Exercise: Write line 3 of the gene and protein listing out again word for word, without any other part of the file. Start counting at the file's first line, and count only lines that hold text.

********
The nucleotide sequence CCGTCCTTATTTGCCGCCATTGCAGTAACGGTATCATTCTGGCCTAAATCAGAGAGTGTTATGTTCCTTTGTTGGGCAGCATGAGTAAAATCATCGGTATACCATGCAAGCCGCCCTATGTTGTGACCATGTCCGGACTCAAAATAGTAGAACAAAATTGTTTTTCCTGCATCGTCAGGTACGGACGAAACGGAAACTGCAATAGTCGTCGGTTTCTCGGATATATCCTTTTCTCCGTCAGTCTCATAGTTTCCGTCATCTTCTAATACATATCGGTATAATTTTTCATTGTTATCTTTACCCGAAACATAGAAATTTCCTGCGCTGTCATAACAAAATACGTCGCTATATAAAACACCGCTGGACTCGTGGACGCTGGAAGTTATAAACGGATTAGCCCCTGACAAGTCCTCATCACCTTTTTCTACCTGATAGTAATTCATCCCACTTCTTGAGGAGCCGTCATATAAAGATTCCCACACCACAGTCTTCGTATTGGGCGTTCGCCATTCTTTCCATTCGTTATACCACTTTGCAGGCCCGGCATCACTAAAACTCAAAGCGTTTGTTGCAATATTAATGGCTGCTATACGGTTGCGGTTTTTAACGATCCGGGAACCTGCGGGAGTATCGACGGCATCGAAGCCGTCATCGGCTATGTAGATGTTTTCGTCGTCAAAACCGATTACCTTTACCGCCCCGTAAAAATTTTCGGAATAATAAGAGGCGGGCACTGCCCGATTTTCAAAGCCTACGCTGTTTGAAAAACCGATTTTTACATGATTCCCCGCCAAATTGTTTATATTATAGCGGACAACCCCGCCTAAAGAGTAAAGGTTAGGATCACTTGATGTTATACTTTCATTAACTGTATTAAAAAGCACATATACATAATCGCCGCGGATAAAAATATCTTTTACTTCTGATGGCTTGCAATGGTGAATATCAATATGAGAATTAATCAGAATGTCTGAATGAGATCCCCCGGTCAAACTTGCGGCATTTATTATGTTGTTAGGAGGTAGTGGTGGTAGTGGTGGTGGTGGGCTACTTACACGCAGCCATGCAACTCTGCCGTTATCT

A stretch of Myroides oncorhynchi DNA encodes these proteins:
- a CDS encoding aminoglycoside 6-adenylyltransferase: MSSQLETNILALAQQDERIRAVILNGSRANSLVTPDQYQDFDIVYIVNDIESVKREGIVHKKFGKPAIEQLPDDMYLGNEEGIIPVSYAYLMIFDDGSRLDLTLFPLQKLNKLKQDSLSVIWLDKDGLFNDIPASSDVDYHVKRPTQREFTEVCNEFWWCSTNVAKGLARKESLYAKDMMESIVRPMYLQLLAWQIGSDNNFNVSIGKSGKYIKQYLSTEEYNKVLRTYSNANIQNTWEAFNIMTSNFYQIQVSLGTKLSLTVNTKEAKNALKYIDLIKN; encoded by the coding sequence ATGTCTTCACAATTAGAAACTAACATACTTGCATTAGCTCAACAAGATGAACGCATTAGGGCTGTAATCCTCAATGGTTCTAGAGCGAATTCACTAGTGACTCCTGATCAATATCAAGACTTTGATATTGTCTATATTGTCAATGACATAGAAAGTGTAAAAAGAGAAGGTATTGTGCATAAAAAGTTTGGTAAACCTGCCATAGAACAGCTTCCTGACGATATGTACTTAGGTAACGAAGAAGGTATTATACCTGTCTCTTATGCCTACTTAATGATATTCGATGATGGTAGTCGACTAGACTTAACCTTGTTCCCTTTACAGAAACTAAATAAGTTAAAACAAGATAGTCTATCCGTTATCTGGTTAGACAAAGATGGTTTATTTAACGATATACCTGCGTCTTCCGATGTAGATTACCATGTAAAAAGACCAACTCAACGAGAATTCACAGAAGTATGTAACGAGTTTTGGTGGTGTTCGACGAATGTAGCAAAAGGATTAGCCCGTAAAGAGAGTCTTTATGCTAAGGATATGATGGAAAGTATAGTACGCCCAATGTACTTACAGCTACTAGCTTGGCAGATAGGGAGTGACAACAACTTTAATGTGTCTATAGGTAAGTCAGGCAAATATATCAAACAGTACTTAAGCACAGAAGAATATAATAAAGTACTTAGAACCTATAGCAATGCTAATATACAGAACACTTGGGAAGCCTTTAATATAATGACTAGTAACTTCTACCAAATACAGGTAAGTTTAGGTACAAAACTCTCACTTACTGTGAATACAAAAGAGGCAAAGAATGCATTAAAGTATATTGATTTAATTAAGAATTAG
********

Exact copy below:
- a CDS encoding aminoglycoside 6-adenylyltransferase: MSSQLETNILALAQQDERIRAVILNGSRANSLVTPDQYQDFDIVYIVNDIESVKREGIVHKKFGKPAIEQLPDDMYLGNEEGIIPVSYAYLMIFDDGSRLDLTLFPLQKLNKLKQDSLSVIWLDKDGLFNDIPASSDVDYHVKRPTQREFTEVCNEFWWCSTNVAKGLARKESLYAKDMMESIVRPMYLQLLAWQIGSDNNFNVSIGKSGKYIKQYLSTEEYNKVLRTYSNANIQNTWEAFNIMTSNFYQIQVSLGTKLSLTVNTKEAKNALKYIDLIKN; encoded by the coding sequence ATGTCTTCACAATTAGAAACTAACATACTTGCATTAGCTCAACAAGATGAACGCATTAGGGCTGTAATCCTCAATGGTTCTAGAGCGAATTCACTAGTGACTCCTGATCAATATCAAGACTTTGATATTGTCTATATTGTCAATGACATAGAAAGTGTAAAAAGAGAAGGTATTGTGCATAAAAAGTTTGGTAAACCTGCCATAGAACAGCTTCCTGACGATATGTACTTAGGTAACGAAGAAGGTATTATACCTGTCTCTTATGCCTACTTAATGATATTCGATGATGGTAGTCGACTAGACTTAACCTTGTTCCCTTTACAGAAACTAAATAAGTTAAAACAAGATAGTCTATCCGTTATCTGGTTAGACAAAGATGGTTTATTTAACGATATACCTGCGTCTTCCGATGTAGATTACCATGTAAAAAGACCAACTCAACGAGAATTCACAGAAGTATGTAACGAGTTTTGGTGGTGTTCGACGAATGTAGCAAAAGGATTAGCCCGTAAAGAGAGTCTTTATGCTAAGGATATGATGGAAAGTATAGTACGCCCAATGTACTTACAGCTACTAGCTTGGCAGATAGGGAGTGACAACAACTTTAATGTGTCTATAGGTAAGTCAGGCAAATATATCAAACAGTACTTAAGCACAGAAGAATATAATAAAGTACTTAGAACCTATAGCAATGCTAATATACAGAACACTTGGGAAGCCTTTAATATAATGACTAGTAACTTCTACCAAATACAGGTAAGTTTAGGTACAAAACTCTCACTTACTGTGAATACAAAAGAGGCAAAGAATGCATTAAAGTATATTGATTTAATTAAGAATTAG